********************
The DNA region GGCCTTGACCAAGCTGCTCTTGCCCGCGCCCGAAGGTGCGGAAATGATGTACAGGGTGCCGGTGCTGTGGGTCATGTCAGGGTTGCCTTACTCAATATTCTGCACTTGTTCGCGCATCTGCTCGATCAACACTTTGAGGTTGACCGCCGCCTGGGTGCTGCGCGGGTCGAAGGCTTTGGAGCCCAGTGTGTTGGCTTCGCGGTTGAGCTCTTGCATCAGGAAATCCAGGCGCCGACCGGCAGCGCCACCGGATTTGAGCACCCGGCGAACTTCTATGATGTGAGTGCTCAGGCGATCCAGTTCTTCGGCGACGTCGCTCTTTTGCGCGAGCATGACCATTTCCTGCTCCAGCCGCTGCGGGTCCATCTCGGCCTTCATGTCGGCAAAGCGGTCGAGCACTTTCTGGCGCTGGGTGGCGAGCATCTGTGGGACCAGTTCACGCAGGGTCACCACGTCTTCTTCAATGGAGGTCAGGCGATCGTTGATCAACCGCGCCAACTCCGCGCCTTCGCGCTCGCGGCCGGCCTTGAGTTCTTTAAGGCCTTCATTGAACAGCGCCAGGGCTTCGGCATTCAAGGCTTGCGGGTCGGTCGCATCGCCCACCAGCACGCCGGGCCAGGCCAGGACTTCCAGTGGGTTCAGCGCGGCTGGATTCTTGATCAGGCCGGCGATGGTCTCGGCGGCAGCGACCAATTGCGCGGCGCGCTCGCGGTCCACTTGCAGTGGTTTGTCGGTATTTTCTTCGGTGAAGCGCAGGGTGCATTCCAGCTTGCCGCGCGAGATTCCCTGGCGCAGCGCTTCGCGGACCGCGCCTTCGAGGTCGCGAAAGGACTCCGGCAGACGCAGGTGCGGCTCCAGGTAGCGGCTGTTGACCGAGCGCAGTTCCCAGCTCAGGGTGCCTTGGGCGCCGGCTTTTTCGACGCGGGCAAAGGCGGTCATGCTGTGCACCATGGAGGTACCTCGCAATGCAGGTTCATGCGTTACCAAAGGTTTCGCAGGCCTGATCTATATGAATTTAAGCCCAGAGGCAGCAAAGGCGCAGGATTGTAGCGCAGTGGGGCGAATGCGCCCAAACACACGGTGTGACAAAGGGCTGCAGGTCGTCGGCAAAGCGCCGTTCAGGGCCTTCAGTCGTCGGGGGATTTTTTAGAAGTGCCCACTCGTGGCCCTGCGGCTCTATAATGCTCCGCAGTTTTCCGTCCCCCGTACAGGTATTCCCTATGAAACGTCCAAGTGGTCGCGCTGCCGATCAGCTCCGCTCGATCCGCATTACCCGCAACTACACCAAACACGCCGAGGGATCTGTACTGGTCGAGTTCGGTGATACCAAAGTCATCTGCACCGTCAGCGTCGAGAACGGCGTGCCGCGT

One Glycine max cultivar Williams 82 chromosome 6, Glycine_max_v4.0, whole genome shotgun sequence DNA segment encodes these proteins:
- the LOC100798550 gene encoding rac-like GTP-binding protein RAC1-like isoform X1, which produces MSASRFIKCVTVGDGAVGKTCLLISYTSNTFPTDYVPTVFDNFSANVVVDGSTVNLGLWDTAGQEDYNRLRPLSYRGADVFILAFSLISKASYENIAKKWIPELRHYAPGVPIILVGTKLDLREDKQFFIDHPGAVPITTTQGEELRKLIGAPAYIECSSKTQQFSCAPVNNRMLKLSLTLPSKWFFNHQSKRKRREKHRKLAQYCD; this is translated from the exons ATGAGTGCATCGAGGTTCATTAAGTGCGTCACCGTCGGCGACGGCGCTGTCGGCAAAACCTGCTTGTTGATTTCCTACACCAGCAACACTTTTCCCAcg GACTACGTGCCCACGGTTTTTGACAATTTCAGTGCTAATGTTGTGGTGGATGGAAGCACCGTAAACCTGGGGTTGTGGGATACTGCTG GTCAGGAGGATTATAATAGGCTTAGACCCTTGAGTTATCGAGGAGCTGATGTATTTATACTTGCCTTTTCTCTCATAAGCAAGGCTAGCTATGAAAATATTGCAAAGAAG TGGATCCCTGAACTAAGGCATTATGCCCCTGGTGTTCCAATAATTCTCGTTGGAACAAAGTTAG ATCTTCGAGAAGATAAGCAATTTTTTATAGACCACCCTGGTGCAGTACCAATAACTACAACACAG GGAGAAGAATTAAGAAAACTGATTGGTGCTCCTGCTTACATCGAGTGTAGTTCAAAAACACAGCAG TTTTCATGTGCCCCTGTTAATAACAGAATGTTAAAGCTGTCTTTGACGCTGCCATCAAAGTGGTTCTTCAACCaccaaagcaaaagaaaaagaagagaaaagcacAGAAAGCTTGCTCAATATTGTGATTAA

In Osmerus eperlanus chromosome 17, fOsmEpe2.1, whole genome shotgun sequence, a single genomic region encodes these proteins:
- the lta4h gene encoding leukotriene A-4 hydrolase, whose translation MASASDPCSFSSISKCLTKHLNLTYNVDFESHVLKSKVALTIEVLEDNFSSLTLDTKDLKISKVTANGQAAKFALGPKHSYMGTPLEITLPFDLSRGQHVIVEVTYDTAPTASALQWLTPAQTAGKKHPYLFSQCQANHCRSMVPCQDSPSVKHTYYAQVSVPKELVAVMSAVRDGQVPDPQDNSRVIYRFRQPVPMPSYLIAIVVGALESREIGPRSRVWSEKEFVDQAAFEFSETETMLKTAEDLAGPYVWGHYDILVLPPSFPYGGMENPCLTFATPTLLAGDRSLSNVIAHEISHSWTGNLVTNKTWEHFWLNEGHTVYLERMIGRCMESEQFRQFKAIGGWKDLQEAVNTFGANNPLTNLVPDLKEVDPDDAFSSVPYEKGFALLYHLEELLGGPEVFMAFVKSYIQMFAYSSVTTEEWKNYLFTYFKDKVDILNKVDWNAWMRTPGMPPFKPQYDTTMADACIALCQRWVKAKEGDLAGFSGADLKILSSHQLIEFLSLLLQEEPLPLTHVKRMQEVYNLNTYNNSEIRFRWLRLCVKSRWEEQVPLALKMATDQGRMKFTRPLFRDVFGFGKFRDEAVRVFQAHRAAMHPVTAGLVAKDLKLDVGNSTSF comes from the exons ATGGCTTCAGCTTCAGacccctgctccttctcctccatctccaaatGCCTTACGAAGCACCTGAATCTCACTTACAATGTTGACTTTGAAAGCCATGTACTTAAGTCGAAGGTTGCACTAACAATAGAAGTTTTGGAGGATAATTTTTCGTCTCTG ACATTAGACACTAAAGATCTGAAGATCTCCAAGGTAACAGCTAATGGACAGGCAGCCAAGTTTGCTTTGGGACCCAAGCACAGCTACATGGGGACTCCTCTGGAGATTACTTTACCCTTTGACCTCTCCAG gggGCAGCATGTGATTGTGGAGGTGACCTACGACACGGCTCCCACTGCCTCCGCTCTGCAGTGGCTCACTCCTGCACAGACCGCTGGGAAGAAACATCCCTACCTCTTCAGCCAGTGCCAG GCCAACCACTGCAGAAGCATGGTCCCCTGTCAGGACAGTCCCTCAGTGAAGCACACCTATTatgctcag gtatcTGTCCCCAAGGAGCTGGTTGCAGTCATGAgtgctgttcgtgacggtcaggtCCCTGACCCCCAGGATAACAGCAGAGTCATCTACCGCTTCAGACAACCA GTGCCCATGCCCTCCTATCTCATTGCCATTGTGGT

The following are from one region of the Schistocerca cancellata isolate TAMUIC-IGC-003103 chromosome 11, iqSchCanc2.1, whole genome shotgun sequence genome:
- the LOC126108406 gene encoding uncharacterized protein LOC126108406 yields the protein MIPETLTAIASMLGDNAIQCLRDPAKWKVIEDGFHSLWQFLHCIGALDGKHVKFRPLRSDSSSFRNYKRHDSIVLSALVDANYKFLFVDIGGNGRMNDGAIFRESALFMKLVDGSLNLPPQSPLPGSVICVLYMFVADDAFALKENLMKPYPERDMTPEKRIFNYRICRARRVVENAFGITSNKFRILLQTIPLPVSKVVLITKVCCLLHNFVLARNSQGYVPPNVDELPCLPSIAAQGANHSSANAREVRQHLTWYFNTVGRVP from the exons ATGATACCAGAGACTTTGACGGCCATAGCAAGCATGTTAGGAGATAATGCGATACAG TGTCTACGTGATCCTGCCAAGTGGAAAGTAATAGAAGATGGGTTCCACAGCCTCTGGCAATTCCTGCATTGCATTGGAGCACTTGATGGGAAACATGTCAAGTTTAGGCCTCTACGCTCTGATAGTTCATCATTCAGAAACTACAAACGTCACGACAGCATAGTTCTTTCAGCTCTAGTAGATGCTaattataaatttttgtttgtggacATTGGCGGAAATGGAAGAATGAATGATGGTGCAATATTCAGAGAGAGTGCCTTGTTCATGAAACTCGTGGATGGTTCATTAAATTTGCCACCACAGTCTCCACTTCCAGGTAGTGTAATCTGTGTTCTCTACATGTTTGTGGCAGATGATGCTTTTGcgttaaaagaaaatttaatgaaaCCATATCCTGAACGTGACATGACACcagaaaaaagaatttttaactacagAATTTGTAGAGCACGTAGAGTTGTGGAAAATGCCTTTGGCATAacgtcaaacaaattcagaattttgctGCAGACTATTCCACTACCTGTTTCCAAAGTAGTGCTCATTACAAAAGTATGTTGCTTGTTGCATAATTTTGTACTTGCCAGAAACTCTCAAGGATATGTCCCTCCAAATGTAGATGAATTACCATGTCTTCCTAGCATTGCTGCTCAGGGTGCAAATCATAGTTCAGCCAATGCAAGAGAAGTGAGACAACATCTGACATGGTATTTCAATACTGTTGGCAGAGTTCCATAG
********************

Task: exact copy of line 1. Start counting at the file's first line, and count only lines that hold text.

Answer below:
The DNA region GGCCTTGACCAAGCTGCTCTTGCCCGCGCCCGAAGGTGCGGAAATGATGTACAGGGTGCCGGTGCTGTGGGTCATGTCAGGGTTGCCTTACTCAATATTCTGCACTTGTTCGCGCATCTGCTCGATCAACACTTTGAGGTTGACCGCCGCCTGGGTGCTGCGCGGGTCGAAGGCTTTGGAGCCCAGTGTGTTGGCTTCGCGGTTGAGCTCTTGCATCAGGAAATCCAGGCGCCGACCGGCAGCGCCACCGGATTTGAGCACCCGGCGAACTTCTATGATGTGAGTGCTCAGGCGATCCAGTTCTTCGGCGACGTCGCTCTTTTGCGCGAGCATGACCATTTCCTGCTCCAGCCGCTGCGGGTCCATCTCGGCCTTCATGTCGGCAAAGCGGTCGAGCACTTTCTGGCGCTGGGTGGCGAGCATCTGTGGGACCAGTTCACGCAGGGTCACCACGTCTTCTTCAATGGAGGTCAGGCGATCGTTGATCAACCGCGCCAACTCCGCGCCTTCGCGCTCGCGGCCGGCCTTGAGTTCTTTAAGGCCTTCATTGAACAGCGCCAGGGCTTCGGCATTCAAGGCTTGCGGGTCGGTCGCATCGCCCACCAGCACGCCGGGCCAGGCCAGGACTTCCAGTGGGTTCAGCGCGGCTGGATTCTTGATCAGGCCGGCGATGGTCTCGGCGGCAGCGACCAATTGCGCGGCGCGCTCGCGGTCCACTTGCAGTGGTTTGTCGGTATTTTCTTCGGTGAAGCGCAGGGTGCATTCCAGCTTGCCGCGCGAGATTCCCTGGCGCAGCGCTTCGCGGACCGCGCCTTCGAGGTCGCGAAAGGACTCCGGCAGACGCAGGTGCGGCTCCAGGTAGCGGCTGTTGACCGAGCGCAGTTCCCAGCTCAGGGTGCCTTGGGCGCCGGCTTTTTCGACGCGGGCAAAGGCGGTCATGCTGTGCACCATGGAGGTACCTCGCAATGCAGGTTCATGCGTTACCAAAGGTTTCGCAGGCCTGATCTATATGAATTTAAGCCCAGAGGCAGCAAAGGCGCAGGATTGTAGCGCAGTGGGGCGAATGCGCCCAAACACACGGTGTGACAAAGGGCTGCAGGTCGTCGGCAAAGCGCCGTTCAGGGCCTTCAGTCGTCGGGGGATTTTTTAGAAGTGCCCACTCGTGGCCCTGCGGCTCTATAATGCTCCGCAGTTTTCCGTCCCCCGTACAGGTATTCCCTATGAAACGTCCAAGTGGTCGCGCTGCCGATCAGCTCCGCTCGATCCGCATTACCCGCAACTACACCAAACACGCCGAGGGATCTGTACTGGTCGAGTTCGGTGATACCAAAGTCATCTGCACCGTCAGCGTCGAGAACGGCGTGCCGCGT